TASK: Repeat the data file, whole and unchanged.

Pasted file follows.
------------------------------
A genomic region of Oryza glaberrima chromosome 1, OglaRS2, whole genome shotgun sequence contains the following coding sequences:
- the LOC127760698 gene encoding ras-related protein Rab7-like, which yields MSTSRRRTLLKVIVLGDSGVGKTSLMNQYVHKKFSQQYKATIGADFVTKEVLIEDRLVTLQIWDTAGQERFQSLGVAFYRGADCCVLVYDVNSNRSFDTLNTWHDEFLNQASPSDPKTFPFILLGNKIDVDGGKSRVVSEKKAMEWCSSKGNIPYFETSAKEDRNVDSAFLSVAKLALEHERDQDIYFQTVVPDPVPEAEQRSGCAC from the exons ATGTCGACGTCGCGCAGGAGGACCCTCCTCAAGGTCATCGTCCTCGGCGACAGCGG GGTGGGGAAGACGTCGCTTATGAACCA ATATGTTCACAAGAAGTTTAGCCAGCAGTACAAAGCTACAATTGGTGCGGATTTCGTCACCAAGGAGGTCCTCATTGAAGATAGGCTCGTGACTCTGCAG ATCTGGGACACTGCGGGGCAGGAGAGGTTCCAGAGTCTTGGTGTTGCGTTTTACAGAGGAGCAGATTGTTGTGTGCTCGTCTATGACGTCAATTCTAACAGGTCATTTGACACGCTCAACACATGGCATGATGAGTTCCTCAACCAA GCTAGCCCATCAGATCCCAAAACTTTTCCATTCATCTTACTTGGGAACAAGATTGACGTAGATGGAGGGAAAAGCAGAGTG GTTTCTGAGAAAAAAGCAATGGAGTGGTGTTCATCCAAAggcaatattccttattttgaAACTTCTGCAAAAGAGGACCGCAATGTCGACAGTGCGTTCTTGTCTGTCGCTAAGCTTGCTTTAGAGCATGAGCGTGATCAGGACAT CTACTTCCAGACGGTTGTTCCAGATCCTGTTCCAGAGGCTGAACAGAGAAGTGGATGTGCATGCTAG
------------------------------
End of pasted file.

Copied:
A genomic region of Oryza glaberrima chromosome 1, OglaRS2, whole genome shotgun sequence contains the following coding sequences:
- the LOC127760698 gene encoding ras-related protein Rab7-like, which yields MSTSRRRTLLKVIVLGDSGVGKTSLMNQYVHKKFSQQYKATIGADFVTKEVLIEDRLVTLQIWDTAGQERFQSLGVAFYRGADCCVLVYDVNSNRSFDTLNTWHDEFLNQASPSDPKTFPFILLGNKIDVDGGKSRVVSEKKAMEWCSSKGNIPYFETSAKEDRNVDSAFLSVAKLALEHERDQDIYFQTVVPDPVPEAEQRSGCAC from the exons ATGTCGACGTCGCGCAGGAGGACCCTCCTCAAGGTCATCGTCCTCGGCGACAGCGG GGTGGGGAAGACGTCGCTTATGAACCA ATATGTTCACAAGAAGTTTAGCCAGCAGTACAAAGCTACAATTGGTGCGGATTTCGTCACCAAGGAGGTCCTCATTGAAGATAGGCTCGTGACTCTGCAG ATCTGGGACACTGCGGGGCAGGAGAGGTTCCAGAGTCTTGGTGTTGCGTTTTACAGAGGAGCAGATTGTTGTGTGCTCGTCTATGACGTCAATTCTAACAGGTCATTTGACACGCTCAACACATGGCATGATGAGTTCCTCAACCAA GCTAGCCCATCAGATCCCAAAACTTTTCCATTCATCTTACTTGGGAACAAGATTGACGTAGATGGAGGGAAAAGCAGAGTG GTTTCTGAGAAAAAAGCAATGGAGTGGTGTTCATCCAAAggcaatattccttattttgaAACTTCTGCAAAAGAGGACCGCAATGTCGACAGTGCGTTCTTGTCTGTCGCTAAGCTTGCTTTAGAGCATGAGCGTGATCAGGACAT CTACTTCCAGACGGTTGTTCCAGATCCTGTTCCAGAGGCTGAACAGAGAAGTGGATGTGCATGCTAG